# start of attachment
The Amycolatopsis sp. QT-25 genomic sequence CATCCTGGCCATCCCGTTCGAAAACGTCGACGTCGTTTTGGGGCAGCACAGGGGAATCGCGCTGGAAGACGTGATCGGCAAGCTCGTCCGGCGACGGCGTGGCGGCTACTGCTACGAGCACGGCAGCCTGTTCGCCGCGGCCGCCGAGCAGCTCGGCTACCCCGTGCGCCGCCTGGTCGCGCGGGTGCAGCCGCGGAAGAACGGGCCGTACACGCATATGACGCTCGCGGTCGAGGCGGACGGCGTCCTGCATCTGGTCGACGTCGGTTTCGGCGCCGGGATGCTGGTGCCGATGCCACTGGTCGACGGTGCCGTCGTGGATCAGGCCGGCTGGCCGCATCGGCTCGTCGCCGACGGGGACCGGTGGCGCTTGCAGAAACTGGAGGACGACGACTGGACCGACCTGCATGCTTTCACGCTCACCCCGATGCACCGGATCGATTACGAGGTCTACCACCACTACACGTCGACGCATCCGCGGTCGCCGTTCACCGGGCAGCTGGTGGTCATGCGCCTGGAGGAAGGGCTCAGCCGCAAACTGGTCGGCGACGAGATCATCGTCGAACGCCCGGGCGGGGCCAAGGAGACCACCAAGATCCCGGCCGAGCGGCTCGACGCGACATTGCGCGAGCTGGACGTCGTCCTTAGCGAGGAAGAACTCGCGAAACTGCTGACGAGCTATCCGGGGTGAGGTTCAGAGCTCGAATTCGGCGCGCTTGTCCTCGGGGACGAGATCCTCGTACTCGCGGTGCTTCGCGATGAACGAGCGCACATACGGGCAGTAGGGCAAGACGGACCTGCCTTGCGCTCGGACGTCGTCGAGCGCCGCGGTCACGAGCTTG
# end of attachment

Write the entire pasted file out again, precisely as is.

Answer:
The Amycolatopsis sp. QT-25 genomic sequence CATCCTGGCCATCCCGTTCGAAAACGTCGACGTCGTTTTGGGGCAGCACAGGGGAATCGCGCTGGAAGACGTGATCGGCAAGCTCGTCCGGCGACGGCGTGGCGGCTACTGCTACGAGCACGGCAGCCTGTTCGCCGCGGCCGCCGAGCAGCTCGGCTACCCCGTGCGCCGCCTGGTCGCGCGGGTGCAGCCGCGGAAGAACGGGCCGTACACGCATATGACGCTCGCGGTCGAGGCGGACGGCGTCCTGCATCTGGTCGACGTCGGTTTCGGCGCCGGGATGCTGGTGCCGATGCCACTGGTCGACGGTGCCGTCGTGGATCAGGCCGGCTGGCCGCATCGGCTCGTCGCCGACGGGGACCGGTGGCGCTTGCAGAAACTGGAGGACGACGACTGGACCGACCTGCATGCTTTCACGCTCACCCCGATGCACCGGATCGATTACGAGGTCTACCACCACTACACGTCGACGCATCCGCGGTCGCCGTTCACCGGGCAGCTGGTGGTCATGCGCCTGGAGGAAGGGCTCAGCCGCAAACTGGTCGGCGACGAGATCATCGTCGAACGCCCGGGCGGGGCCAAGGAGACCACCAAGATCCCGGCCGAGCGGCTCGACGCGACATTGCGCGAGCTGGACGTCGTCCTTAGCGAGGAAGAACTCGCGAAACTGCTGACGAGCTATCCGGGGTGAGGTTCAGAGCTCGAATTCGGCGCGCTTGTCCTCGGGGACGAGATCCTCGTACTCGCGGTGCTTCGCGATGAACGAGCGCACATACGGGCAGTAGGGCAAGACGGACCTGCCTTGCGCTCGGACGTCGTCGAGCGCCGCGGTCACGAGCTTG